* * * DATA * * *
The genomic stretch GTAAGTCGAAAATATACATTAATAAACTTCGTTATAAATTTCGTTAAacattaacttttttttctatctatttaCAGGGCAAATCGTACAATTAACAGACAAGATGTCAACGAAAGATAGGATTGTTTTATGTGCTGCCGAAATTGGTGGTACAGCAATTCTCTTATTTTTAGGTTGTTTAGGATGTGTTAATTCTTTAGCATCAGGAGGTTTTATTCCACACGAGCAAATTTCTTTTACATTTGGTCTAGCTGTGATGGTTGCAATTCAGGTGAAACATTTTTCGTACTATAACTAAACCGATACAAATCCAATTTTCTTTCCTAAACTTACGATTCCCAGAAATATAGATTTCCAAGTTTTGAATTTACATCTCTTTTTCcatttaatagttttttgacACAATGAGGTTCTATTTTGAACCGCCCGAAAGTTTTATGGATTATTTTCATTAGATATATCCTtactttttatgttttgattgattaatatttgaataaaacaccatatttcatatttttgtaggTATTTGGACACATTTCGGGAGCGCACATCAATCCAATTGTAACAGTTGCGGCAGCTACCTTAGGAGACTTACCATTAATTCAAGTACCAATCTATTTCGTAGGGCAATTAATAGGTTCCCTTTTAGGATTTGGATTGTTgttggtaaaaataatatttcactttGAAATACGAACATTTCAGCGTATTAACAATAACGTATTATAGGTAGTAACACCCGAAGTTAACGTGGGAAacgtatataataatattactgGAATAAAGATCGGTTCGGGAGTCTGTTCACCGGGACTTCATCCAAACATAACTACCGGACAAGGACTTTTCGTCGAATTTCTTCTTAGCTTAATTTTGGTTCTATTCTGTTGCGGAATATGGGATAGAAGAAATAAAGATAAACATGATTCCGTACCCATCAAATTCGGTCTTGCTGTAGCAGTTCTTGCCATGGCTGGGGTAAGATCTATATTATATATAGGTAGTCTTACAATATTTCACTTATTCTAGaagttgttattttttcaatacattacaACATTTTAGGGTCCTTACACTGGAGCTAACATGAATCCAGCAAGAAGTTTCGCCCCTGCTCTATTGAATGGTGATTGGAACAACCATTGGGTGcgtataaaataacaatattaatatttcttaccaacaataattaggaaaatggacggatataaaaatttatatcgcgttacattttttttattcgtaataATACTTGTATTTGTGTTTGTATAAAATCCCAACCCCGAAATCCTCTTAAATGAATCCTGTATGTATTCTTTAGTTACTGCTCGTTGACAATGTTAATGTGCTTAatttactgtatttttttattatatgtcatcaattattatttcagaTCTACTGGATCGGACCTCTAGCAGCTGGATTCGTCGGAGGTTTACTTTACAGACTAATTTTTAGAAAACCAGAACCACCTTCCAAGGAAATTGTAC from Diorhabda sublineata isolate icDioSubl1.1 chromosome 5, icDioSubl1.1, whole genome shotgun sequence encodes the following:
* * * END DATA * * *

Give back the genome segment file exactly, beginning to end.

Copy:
The genomic stretch GTAAGTCGAAAATATACATTAATAAACTTCGTTATAAATTTCGTTAAacattaacttttttttctatctatttaCAGGGCAAATCGTACAATTAACAGACAAGATGTCAACGAAAGATAGGATTGTTTTATGTGCTGCCGAAATTGGTGGTACAGCAATTCTCTTATTTTTAGGTTGTTTAGGATGTGTTAATTCTTTAGCATCAGGAGGTTTTATTCCACACGAGCAAATTTCTTTTACATTTGGTCTAGCTGTGATGGTTGCAATTCAGGTGAAACATTTTTCGTACTATAACTAAACCGATACAAATCCAATTTTCTTTCCTAAACTTACGATTCCCAGAAATATAGATTTCCAAGTTTTGAATTTACATCTCTTTTTCcatttaatagttttttgacACAATGAGGTTCTATTTTGAACCGCCCGAAAGTTTTATGGATTATTTTCATTAGATATATCCTtactttttatgttttgattgattaatatttgaataaaacaccatatttcatatttttgtaggTATTTGGACACATTTCGGGAGCGCACATCAATCCAATTGTAACAGTTGCGGCAGCTACCTTAGGAGACTTACCATTAATTCAAGTACCAATCTATTTCGTAGGGCAATTAATAGGTTCCCTTTTAGGATTTGGATTGTTgttggtaaaaataatatttcactttGAAATACGAACATTTCAGCGTATTAACAATAACGTATTATAGGTAGTAACACCCGAAGTTAACGTGGGAAacgtatataataatattactgGAATAAAGATCGGTTCGGGAGTCTGTTCACCGGGACTTCATCCAAACATAACTACCGGACAAGGACTTTTCGTCGAATTTCTTCTTAGCTTAATTTTGGTTCTATTCTGTTGCGGAATATGGGATAGAAGAAATAAAGATAAACATGATTCCGTACCCATCAAATTCGGTCTTGCTGTAGCAGTTCTTGCCATGGCTGGGGTAAGATCTATATTATATATAGGTAGTCTTACAATATTTCACTTATTCTAGaagttgttattttttcaatacattacaACATTTTAGGGTCCTTACACTGGAGCTAACATGAATCCAGCAAGAAGTTTCGCCCCTGCTCTATTGAATGGTGATTGGAACAACCATTGGGTGcgtataaaataacaatattaatatttcttaccaacaataattaggaaaatggacggatataaaaatttatatcgcgttacattttttttattcgtaataATACTTGTATTTGTGTTTGTATAAAATCCCAACCCCGAAATCCTCTTAAATGAATCCTGTATGTATTCTTTAGTTACTGCTCGTTGACAATGTTAATGTGCTTAatttactgtatttttttattatatgtcatcaattattatttcagaTCTACTGGATCGGACCTCTAGCAGCTGGATTCGTCGGAGGTTTACTTTACAGACTAATTTTTAGAAAACCAGAACCACCTTCCAAGGAAATTGTAC from Diorhabda sublineata isolate icDioSubl1.1 chromosome 5, icDioSubl1.1, whole genome shotgun sequence encodes the following: